Pope Santorum Vomits at Thought of Separation of Church and State

Santorum Pope

Republican presidential candidate Rick Santorum continued to make controversial statements Sunday. The latest is about the separation of church and state, which Santorum says prohibits people of faith from the “public square.”

“I don’t believe in an America where the separation of church and state is absolute,” Santorum said Sunday on ABC’s “This Week.”

He was referring to a 1960 speech by then-presidential candidate John F. Kennedy on religion and governance, which Santorum said “makes me throw up.”

“Because the first line, first substantive line in the speech says, ‘I believe in America where the separation of church and state is absolute,” the former Pennsylvania senator said. “You bet that makes you throw up.” Source.

Santorum objects to what he thinks is the government imposing it’s values on “people of faith” (faith being the faith that HE believes in). He doesn’t seem to have any moral objection to attempting to impose his values on the people of the United States.

I hate to break it to you Santorum, but the majority of the people of the US do not think like you and don’t want your ignorant, narrow-minded view of life and faith imposed on us. Free thinking citizens of any gender and faith in this country do not want you, Mr. Santorum, to tell us what constitutes a marriage, how to handle family planning, when and where and for what purpose we should have sex, and in regards to faith, what to believe in. I find it more than ironic that Mr. Santorum, who is a Catholic, a religion whose leaders have an appalling and shameful history of child sex abuse and covering up child sex abuse wants to dictate morals to American citizens and integrate his brand of morality into the US government to shove it down the throats of everyone else.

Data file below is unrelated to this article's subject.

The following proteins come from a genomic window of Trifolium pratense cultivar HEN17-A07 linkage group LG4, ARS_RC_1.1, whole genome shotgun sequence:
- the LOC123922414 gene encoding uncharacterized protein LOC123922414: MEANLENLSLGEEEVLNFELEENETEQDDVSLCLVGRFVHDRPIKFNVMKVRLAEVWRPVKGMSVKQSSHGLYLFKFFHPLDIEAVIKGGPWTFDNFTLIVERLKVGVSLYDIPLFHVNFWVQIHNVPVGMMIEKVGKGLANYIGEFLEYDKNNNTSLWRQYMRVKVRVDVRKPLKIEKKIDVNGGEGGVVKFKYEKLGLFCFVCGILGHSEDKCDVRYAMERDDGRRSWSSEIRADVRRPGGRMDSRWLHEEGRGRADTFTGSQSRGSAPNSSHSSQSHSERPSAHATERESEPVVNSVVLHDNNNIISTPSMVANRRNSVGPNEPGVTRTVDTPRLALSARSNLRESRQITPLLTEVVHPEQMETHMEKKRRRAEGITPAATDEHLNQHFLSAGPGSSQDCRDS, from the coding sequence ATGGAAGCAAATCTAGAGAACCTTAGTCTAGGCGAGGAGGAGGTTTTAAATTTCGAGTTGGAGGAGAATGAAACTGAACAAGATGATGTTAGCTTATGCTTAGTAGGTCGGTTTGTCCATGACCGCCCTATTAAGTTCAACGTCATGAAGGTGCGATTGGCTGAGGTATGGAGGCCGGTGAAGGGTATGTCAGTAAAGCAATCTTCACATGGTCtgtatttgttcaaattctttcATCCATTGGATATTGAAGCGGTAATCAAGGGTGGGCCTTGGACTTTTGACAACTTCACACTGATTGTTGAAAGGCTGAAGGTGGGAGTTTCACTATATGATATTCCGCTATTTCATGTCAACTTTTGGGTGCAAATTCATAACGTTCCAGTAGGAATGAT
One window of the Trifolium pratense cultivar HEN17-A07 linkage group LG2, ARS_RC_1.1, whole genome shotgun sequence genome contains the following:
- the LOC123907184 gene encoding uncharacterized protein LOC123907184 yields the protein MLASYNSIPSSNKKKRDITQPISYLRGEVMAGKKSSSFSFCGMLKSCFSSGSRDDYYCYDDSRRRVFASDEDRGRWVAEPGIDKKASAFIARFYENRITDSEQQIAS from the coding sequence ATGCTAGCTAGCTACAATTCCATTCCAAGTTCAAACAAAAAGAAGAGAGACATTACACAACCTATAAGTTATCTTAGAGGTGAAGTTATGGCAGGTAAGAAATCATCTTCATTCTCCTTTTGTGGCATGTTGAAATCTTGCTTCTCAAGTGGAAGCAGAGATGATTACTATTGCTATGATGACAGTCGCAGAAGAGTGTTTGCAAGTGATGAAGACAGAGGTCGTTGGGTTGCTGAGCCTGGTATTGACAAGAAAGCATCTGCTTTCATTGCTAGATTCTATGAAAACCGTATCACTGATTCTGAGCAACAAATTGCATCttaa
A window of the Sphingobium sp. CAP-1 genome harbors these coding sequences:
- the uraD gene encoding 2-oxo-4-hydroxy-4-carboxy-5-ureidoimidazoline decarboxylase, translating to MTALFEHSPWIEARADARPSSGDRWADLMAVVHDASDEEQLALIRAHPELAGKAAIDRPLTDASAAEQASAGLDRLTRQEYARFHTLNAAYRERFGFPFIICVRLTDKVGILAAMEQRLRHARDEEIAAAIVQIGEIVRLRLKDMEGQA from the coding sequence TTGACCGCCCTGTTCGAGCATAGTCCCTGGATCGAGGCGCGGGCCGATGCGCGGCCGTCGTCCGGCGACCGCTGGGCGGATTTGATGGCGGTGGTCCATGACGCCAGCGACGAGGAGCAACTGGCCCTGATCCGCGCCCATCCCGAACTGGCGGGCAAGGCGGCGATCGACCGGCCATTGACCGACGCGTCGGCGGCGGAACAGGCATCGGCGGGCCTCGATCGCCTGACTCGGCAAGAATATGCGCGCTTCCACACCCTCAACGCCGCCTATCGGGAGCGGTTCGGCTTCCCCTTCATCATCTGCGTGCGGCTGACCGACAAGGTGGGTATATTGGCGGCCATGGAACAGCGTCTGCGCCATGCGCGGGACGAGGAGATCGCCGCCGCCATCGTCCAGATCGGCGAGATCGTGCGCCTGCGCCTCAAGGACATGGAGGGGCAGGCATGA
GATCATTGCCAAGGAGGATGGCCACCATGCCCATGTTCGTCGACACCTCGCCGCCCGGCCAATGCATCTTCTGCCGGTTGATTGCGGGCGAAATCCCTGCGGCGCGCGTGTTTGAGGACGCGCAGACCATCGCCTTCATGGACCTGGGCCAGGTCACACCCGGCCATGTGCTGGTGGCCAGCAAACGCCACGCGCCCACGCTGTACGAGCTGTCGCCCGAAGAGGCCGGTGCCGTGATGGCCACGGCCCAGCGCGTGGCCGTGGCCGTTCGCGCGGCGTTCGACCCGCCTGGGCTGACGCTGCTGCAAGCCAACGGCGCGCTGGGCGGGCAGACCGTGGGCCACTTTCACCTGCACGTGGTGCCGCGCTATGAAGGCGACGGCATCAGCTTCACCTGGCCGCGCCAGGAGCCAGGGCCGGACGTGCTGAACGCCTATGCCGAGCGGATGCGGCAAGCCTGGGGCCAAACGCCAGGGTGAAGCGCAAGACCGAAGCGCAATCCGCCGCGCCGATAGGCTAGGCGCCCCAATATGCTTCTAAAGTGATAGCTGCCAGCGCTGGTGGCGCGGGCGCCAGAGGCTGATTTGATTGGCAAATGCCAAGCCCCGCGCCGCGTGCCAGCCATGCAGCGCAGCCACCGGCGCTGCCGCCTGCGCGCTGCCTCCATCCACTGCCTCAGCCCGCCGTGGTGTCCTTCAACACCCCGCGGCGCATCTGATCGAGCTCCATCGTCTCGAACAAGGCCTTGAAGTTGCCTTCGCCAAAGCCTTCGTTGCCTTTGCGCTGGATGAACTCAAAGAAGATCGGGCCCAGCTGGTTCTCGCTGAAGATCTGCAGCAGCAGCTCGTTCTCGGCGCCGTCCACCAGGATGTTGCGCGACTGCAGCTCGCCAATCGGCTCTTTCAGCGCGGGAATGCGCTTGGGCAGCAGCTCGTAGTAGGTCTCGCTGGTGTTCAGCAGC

Republicans are getting queasy at the gruesome sight of their party eating itself alive, savaging the brand in ways that will long resonate.

“Republicans being against sex is not good,” the G.O.P. strategist Alex Castellanos told me mournfully. “Sex is popular.”

He said his party is “coming to grips with a weaker field than we’d all want” and going through the five stages of grief. “We’re at No. 4,” he said. (Depression.) “We’ve still got one to go.” (Acceptance.)

The contenders in the Hester Prynne primaries are tripping over one another trying to be the most radical, unreasonable and insane candidate they can be. They pounce on any traces of sanity in the other candidates — be it humanity toward women, compassion toward immigrants or the willingness to make the rich pay a nickel more in taxes — and try to destroy them with it.

President Obama has deranged conservatives just as W. deranged liberals. The right’s image of Obama, though, is more a figment of its imagination than the left’s image of W. was.

Newt Gingrich, a war wimp in Vietnam who supported W.’s trumped-up invasion of Iraq, had the gall to tell a crowd at Oral Roberts University in Tulsa, Okla., that defeating Obama — “the most dangerous president in modern American history” — was “a duty of national security” because “he is incapable of defending the United States” and because he “wants to unilaterally weaken the United States.” Who killed Osama again?

How can the warm, nurturing Catholic Church of my youth now be represented in the public arena by uncharitable nasties like Gingrich and Rick Santorum?

“It makes the party look like it isn’t a modern party,” Rudy Giuliani told CNN’s Erin Burnett, fretting about the candidates’ Cotton Mather attitude about women and gays. “It doesn’t understand the modern world that we live in.” Source

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